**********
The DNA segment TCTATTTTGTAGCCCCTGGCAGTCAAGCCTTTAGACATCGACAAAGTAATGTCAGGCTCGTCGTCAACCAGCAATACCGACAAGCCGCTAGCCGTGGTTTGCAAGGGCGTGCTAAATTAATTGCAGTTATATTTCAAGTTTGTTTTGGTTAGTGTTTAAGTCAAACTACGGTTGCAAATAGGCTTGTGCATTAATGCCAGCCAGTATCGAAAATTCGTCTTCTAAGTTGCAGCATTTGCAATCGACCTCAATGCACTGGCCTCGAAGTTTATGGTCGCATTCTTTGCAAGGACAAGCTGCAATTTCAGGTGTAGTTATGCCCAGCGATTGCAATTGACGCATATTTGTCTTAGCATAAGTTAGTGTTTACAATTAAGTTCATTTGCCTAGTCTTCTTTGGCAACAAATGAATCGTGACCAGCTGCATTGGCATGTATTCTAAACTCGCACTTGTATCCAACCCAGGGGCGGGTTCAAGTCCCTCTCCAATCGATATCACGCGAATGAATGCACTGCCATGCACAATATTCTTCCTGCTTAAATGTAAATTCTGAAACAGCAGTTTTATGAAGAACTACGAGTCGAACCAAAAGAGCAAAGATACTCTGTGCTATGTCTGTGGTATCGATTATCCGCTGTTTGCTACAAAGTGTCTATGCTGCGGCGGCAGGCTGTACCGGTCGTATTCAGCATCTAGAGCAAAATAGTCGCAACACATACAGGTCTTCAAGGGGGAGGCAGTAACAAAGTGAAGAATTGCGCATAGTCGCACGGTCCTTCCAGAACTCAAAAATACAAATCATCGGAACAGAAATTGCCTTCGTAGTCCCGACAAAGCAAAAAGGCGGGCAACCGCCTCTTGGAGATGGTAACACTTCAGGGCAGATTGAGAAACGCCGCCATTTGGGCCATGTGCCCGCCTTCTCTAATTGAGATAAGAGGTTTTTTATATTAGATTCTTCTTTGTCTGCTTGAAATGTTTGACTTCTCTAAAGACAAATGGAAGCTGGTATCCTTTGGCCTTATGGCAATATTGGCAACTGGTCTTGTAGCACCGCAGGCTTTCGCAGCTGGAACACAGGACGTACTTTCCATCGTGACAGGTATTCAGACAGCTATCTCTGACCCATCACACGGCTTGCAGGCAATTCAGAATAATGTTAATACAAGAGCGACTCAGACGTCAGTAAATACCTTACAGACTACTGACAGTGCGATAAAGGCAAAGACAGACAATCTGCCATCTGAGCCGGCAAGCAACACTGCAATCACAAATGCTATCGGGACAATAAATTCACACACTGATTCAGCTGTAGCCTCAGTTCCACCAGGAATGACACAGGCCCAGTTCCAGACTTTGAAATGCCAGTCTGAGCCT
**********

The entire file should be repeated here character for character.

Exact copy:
The DNA segment TCTATTTTGTAGCCCCTGGCAGTCAAGCCTTTAGACATCGACAAAGTAATGTCAGGCTCGTCGTCAACCAGCAATACCGACAAGCCGCTAGCCGTGGTTTGCAAGGGCGTGCTAAATTAATTGCAGTTATATTTCAAGTTTGTTTTGGTTAGTGTTTAAGTCAAACTACGGTTGCAAATAGGCTTGTGCATTAATGCCAGCCAGTATCGAAAATTCGTCTTCTAAGTTGCAGCATTTGCAATCGACCTCAATGCACTGGCCTCGAAGTTTATGGTCGCATTCTTTGCAAGGACAAGCTGCAATTTCAGGTGTAGTTATGCCCAGCGATTGCAATTGACGCATATTTGTCTTAGCATAAGTTAGTGTTTACAATTAAGTTCATTTGCCTAGTCTTCTTTGGCAACAAATGAATCGTGACCAGCTGCATTGGCATGTATTCTAAACTCGCACTTGTATCCAACCCAGGGGCGGGTTCAAGTCCCTCTCCAATCGATATCACGCGAATGAATGCACTGCCATGCACAATATTCTTCCTGCTTAAATGTAAATTCTGAAACAGCAGTTTTATGAAGAACTACGAGTCGAACCAAAAGAGCAAAGATACTCTGTGCTATGTCTGTGGTATCGATTATCCGCTGTTTGCTACAAAGTGTCTATGCTGCGGCGGCAGGCTGTACCGGTCGTATTCAGCATCTAGAGCAAAATAGTCGCAACACATACAGGTCTTCAAGGGGGAGGCAGTAACAAAGTGAAGAATTGCGCATAGTCGCACGGTCCTTCCAGAACTCAAAAATACAAATCATCGGAACAGAAATTGCCTTCGTAGTCCCGACAAAGCAAAAAGGCGGGCAACCGCCTCTTGGAGATGGTAACACTTCAGGGCAGATTGAGAAACGCCGCCATTTGGGCCATGTGCCCGCCTTCTCTAATTGAGATAAGAGGTTTTTTATATTAGATTCTTCTTTGTCTGCTTGAAATGTTTGACTTCTCTAAAGACAAATGGAAGCTGGTATCCTTTGGCCTTATGGCAATATTGGCAACTGGTCTTGTAGCACCGCAGGCTTTCGCAGCTGGAACACAGGACGTACTTTCCATCGTGACAGGTATTCAGACAGCTATCTCTGACCCATCACACGGCTTGCAGGCAATTCAGAATAATGTTAATACAAGAGCGACTCAGACGTCAGTAAATACCTTACAGACTACTGACAGTGCGATAAAGGCAAAGACAGACAATCTGCCATCTGAGCCGGCAAGCAACACTGCAATCACAAATGCTATCGGGACAATAAATTCACACACTGATTCAGCTGTAGCCTCAGTTCCACCAGGAATGACACAGGCCCAGTTCCAGACTTTGAAATGCCAGTCTGAGCCT